My third and (hopefully) final year of Divinity School began last week. The first two years flew by. I’ve learned a lot and feel closer to God. I’m not sure what that last part really means but it is how I feel.
If all goes well, I will graduate with a Master of Divinity (M. Div.) degree in May 2019.
It is going to be a difficult semester. I started going through the syllabi for my classes on Thursday, putting dates for homework, quizzes, exams, papers, etc., on my calendar, and spent another two hours doing so this afternoon. Just writing it all down was so draining that I had to take a nap right after, and I rarely take naps.
I continue to practice law roughly half-time. Managing school, law practice, community life, and family life has been a real challenge. Mobile phones, VPNs, laptops, Uber, and lots of places at Wake Forest to have private phone calls have helped on the work front. What has really made the day in the law-practice category, though, are my fantastic assistant and my colleagues. Most important of all, my wife Tracey has been exceedingly patient with sleep-deprived me. I know I am fortunate.
This semester, I am taking six classes:
(1) Hebrew I
(2) Interpreting New Testament Gospels
(3) Classics of Contemplative Theology
(4) History of Christianity I (though 1517)
(5) Third-Year Capstone
(6) Public Theology Internship
Most all of the Old Testament was written in the Ancient Hebrew language. All Wake Divinity School students who did not complete two semesters of an approved language as an undergraduate must complete two semesters of a foreign language in Divinity School. I fulfilled this requirement by taking two semesters of New Testament Greek last year, so I do not have to take Hebrew, but the professor is supposed to be excellent and I figure while I’m here, I might as well. It will probably be my toughest class this semester.
Interpreting New Testament Gospels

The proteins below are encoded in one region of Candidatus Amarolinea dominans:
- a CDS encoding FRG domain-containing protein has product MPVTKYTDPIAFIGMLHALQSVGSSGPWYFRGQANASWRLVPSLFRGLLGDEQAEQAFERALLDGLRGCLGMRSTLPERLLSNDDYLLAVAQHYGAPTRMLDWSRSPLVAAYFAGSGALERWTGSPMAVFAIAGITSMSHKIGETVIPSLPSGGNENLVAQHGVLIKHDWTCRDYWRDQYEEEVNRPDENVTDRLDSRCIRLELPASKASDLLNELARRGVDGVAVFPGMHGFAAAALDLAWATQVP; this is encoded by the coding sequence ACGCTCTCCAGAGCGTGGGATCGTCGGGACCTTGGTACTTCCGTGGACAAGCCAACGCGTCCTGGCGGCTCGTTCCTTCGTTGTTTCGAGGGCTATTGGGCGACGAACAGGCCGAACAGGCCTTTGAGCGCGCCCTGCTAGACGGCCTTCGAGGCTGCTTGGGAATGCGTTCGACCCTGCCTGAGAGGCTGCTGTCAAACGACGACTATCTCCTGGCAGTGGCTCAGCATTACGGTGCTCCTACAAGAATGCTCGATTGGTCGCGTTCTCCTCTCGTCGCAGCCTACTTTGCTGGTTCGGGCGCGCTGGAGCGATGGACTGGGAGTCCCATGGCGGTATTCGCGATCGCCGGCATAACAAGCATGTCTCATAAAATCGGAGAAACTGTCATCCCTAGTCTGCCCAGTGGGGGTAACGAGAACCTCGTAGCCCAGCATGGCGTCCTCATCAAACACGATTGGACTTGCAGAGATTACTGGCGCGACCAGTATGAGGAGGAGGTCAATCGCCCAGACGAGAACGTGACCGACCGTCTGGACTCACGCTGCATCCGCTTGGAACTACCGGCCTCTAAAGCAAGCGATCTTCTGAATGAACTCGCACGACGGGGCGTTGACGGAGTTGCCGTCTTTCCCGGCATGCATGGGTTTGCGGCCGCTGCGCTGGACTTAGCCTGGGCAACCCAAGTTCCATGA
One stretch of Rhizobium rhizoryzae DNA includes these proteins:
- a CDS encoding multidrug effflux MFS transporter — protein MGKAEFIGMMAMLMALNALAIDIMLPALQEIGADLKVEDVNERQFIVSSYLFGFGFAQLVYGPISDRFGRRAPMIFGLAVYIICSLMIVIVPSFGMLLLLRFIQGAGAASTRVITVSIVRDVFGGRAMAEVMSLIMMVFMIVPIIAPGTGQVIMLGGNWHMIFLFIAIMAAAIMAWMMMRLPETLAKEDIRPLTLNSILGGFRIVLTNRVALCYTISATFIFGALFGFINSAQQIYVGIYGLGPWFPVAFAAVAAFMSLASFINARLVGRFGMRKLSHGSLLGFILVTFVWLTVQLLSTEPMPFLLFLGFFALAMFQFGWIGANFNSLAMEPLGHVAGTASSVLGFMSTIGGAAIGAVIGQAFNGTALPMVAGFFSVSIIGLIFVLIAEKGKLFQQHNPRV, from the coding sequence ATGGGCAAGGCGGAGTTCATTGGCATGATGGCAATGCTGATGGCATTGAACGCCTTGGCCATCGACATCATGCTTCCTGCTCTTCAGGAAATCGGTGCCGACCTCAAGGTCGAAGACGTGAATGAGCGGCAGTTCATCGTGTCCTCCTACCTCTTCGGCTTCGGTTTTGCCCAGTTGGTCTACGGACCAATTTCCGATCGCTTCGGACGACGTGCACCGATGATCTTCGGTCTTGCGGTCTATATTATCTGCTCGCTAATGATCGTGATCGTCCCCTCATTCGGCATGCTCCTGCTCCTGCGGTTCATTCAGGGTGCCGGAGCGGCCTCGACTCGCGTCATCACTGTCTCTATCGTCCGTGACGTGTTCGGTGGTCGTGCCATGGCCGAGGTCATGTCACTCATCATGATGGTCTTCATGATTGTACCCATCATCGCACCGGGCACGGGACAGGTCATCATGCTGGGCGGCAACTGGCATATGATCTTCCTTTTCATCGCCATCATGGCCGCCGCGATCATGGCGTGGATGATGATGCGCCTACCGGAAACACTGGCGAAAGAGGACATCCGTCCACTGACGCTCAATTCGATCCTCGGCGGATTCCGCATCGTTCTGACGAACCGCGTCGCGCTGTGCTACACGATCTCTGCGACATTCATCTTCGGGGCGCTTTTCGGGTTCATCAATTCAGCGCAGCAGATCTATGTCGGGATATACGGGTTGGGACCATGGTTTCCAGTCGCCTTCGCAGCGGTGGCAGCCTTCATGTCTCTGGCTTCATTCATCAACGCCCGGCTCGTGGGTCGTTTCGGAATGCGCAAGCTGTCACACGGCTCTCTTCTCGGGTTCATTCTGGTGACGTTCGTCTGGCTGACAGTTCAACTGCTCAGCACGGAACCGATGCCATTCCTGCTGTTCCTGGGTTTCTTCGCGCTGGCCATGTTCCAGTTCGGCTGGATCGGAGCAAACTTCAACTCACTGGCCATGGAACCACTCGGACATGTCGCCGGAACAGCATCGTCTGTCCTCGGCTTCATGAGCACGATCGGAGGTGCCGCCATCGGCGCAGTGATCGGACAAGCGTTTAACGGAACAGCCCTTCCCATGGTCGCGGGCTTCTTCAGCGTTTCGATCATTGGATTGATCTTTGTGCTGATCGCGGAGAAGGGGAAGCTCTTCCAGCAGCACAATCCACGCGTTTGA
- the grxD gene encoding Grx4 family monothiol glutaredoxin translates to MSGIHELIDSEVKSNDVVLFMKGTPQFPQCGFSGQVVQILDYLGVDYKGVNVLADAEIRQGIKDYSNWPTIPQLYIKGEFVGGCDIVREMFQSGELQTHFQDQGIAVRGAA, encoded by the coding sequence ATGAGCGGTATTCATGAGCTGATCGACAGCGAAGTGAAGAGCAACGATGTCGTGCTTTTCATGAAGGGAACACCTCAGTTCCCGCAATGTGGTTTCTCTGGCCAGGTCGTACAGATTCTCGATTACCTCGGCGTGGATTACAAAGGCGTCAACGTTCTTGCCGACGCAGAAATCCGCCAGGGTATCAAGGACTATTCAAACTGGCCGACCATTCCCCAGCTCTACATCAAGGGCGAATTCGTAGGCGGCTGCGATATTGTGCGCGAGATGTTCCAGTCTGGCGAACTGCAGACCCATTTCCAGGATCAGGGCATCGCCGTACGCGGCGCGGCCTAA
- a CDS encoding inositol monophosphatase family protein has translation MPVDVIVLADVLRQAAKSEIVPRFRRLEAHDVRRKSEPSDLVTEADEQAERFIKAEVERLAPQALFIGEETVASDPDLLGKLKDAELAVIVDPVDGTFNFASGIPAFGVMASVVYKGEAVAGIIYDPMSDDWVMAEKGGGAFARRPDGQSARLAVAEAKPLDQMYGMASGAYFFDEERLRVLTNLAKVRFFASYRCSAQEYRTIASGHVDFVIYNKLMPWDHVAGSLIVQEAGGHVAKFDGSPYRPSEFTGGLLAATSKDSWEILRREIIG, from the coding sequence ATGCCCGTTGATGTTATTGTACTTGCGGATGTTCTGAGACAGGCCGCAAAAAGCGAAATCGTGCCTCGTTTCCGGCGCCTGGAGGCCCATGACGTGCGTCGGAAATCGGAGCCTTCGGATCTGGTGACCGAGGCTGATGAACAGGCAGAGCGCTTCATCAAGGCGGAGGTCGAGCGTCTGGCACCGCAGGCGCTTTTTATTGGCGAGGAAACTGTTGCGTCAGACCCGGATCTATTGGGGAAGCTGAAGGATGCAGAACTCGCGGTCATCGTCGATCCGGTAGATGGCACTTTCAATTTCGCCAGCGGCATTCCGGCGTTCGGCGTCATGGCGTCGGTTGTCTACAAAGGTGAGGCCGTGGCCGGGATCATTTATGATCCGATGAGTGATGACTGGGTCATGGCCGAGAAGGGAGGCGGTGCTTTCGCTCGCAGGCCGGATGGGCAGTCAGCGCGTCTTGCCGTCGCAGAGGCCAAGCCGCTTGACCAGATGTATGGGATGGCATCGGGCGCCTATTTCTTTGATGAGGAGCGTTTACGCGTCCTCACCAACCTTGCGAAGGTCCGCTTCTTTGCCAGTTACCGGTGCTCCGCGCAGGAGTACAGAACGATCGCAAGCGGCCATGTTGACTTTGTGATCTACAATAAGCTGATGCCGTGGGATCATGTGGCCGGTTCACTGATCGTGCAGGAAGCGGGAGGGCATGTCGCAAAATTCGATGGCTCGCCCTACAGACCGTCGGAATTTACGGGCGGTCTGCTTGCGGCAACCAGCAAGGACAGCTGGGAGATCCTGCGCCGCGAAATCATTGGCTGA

I have taken the New Testament survey class at Wake Divinity, as well as the class that focuses on interpreting the New Testament Letters (Romans, 1 and 2 Corinthians, etc.). This semester, I am taking a class that focuses on the New Testament Gospel books (Matthew, Mark, Luke, and John). The class also considers the non-canonical Gospels, the ones that didn’t “make the list” to be included in our Bibles, like the Gospel of Mary, the Gospel of Thomas, and the Gospel of Peter.
Our first assignment is to read all four of the canonical Gospels and to make our own outline of each in preparation for our “Gospels content exam” in early October. We are not supposed to use the headers or outlines present in some Bibles. The overall content of each book is something we are supposed to learn on our own time. Our class time and class readings will be spent on specific subjects, like source, redaction, and narrative criticism of the text.
Classics of Contemplative Theology
This class will probably be the most interesting one of the semester. It focuses on mystical theology, focusing primarily on Christian sources but also spending substantial time comparing them with Islamic sources. We began the semester by considering the Jesuits (the Society of Jesus) and Islamic mystical poetry. The major theme of the class is “a transformative journey of love and knowledge with and toward the divine presence and sometimes culminating in divine union.”
History of Christianity I
I took History of Christianity II during my first year of Divinity School. It considered Reformation and after (1517 to present). History of Christianity I considers from just before Jesus’s birth to 1517. We began the semester by considering the relationship between Judaism and Christianity in the first century.
All students in the their final year of Divinity School must take this class. It mainly helps students consider their calling or vocation (including what God might want them to do) and prepares them for post-Divinity School life. It is a mix of the divine and the practical, including placement goals, interview skills, financial planning for ministers (this is probably mostly about planning not to have any money), and similar topics. The class lasts only 6 weeks.
Public Theology Internship
I will engage in a “public theology” internship again this year. All students in the Divinity School must complete two 100-hour internships to graduate.
Mostly I will continue writing and publishing articles on theological topics via AuthenticTheology.com. A lot more people read the posts than I imagined ever would, and I am encouraged by the comments and questions I receive. I will also teach Sunday School this quarter, speak on various topics at a few churches, and preach occasionally.
I appreciate all — well, most all 🙂 — of the comments and questions I’ve received regarding what I’ve had to say in my blog posts and regarding my Divinity School endeavors.
I hope you will communicate with me about these things in your own way this semester— whether it is blog-post comments, Facebook comments, private messages, conversations, ….
I am thankful for that communication and welcome it anytime.
Below is my “first day of school” picture from last week ….
(The top picture is one I took on Wake Forest’s campus last week. It’s a reminder of religious diversity on campus.)